Solving 100 ÷ 3 Mentally: A Surprise

I love interviewing students to find out how they reason numerically―no paper or pencil, problems that are accessible mentally, with my focus entirely on how they explain their thinking. Here I was listening to learn what Jonah knew about division, and this was one of twelve questions I asked him. Take a look.


About the video: Jonah used almost half of the time in this 46-second clip to sit quietly and think about how to solve the problem of dividing 100 by 3. That felt to me like a long, long time to wait. But I didn’t interrupt Jonah because I noticed he was working to figure out the answer. Jonah then took about the same amount of time to explain how he arrived at the incorrect answer of 33¼.

Notice that I neither corrected Jonah nor let on that his answer wasn’t correct. When I’m interviewing, I focus on listening to understand how students reason. Then, what I’ve learned informs my teaching decisions, where I plan instruction to build on what I’ve learned about what they know to help them think about ideas new to them.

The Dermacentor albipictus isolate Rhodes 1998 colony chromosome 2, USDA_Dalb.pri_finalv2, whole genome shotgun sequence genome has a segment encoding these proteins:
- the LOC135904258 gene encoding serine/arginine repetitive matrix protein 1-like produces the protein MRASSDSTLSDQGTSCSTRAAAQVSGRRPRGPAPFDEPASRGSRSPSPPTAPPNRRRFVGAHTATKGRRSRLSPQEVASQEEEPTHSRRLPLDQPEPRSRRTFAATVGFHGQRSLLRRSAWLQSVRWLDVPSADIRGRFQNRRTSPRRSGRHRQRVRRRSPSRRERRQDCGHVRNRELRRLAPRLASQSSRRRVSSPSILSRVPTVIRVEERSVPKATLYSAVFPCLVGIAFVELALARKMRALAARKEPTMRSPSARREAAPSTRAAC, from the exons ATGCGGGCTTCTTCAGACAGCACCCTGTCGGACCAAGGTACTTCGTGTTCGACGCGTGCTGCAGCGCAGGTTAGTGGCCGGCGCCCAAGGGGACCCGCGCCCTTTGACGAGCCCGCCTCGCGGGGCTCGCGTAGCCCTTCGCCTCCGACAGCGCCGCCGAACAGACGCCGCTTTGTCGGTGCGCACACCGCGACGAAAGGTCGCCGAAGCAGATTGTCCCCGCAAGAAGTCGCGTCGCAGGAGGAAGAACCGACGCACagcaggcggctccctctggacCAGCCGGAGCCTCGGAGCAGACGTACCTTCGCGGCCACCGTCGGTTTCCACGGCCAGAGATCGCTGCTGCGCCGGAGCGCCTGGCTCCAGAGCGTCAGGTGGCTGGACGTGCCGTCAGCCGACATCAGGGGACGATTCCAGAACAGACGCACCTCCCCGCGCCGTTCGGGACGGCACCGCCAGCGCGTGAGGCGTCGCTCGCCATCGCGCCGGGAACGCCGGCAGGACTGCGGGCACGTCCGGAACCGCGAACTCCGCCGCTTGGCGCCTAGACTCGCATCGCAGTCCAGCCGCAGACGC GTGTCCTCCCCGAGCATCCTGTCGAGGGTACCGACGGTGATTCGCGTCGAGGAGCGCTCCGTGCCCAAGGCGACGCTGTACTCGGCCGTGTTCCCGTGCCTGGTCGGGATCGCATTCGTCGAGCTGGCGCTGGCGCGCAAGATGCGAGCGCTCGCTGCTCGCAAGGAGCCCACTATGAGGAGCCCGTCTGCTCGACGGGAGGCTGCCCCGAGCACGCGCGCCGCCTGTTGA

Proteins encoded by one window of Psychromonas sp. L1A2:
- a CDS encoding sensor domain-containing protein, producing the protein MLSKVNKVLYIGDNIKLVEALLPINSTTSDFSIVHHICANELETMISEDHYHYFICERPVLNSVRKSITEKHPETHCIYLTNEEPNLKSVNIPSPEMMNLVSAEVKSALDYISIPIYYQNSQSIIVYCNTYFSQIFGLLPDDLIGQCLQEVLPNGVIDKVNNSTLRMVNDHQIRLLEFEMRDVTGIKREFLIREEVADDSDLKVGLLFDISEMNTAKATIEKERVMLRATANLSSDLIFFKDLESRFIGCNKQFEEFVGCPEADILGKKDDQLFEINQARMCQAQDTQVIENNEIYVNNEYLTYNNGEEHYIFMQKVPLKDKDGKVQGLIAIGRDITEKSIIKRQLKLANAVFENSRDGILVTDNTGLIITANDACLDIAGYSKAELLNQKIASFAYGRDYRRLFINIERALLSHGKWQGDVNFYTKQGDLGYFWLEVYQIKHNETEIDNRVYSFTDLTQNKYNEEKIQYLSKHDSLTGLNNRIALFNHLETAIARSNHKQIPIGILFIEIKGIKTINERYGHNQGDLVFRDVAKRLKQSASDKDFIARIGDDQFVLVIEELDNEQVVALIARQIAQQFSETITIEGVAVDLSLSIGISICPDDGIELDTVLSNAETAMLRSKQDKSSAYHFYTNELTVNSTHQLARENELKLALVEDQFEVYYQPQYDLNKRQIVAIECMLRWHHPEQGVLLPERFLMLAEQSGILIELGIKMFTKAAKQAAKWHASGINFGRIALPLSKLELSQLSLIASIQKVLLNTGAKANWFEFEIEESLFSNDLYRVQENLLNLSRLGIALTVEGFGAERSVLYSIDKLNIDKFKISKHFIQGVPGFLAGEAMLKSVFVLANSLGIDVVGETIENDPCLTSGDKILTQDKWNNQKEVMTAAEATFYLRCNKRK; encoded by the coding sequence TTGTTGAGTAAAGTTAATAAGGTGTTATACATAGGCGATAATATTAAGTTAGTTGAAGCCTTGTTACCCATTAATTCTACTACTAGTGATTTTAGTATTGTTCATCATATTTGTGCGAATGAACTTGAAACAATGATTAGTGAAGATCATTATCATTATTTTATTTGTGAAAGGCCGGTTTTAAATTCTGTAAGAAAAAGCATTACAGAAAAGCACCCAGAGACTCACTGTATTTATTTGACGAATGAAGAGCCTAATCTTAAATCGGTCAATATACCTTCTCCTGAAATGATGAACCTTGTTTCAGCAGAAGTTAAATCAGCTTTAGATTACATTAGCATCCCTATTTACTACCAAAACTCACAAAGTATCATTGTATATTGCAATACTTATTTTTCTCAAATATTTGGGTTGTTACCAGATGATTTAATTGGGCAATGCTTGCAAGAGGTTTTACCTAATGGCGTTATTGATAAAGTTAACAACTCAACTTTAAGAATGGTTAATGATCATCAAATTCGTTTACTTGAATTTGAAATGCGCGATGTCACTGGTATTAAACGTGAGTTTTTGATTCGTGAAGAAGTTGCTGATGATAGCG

About the stretch during which Jonah was thinking: I describe this as an example of “wait time” in action, an idea that has had a huge impact on my teaching. If you’re interested in learning more about wait time, which was coined by Mary Budd Rowe, check out her 1986 article from the Journal of Teacher Education, “Wait Time: Slowing Down May Be A Way of Speeding Up!”

Thinking Back to a Classroom Experience with 100 ÷ 3
Because of my experience over many years interacting with students about their ideas about 100, I wasn’t surprised by Jonah’s response. Two Ways to Count to Ten is a children’s book I’ve read to many classes across the elementary grades. It’s a retelling of a Liberian folktale written by Ruby Dee and illustrated by Susan Meddaugh.

I remember reading the book to a class of fifth graders, the same grade as Jonah’s. This was quite a while ago but I remember the lesson. After talking about the ways we can count to 10―by 1s, 2s, and 5s―we talked about how to count to other numbers. We agreed on several ideas: You could count to any number by 1s, you could count to any even number by 2s, you could count to any number that ends in a zero by 10s, you could count to any number that ends in zero or 5 by 5s. This was low-hanging mathematical fruit.

I then said, “I’m thinking about the number 100. Do you agree that we can count by 1s, 2s, 5s, and 10s and land on 100?”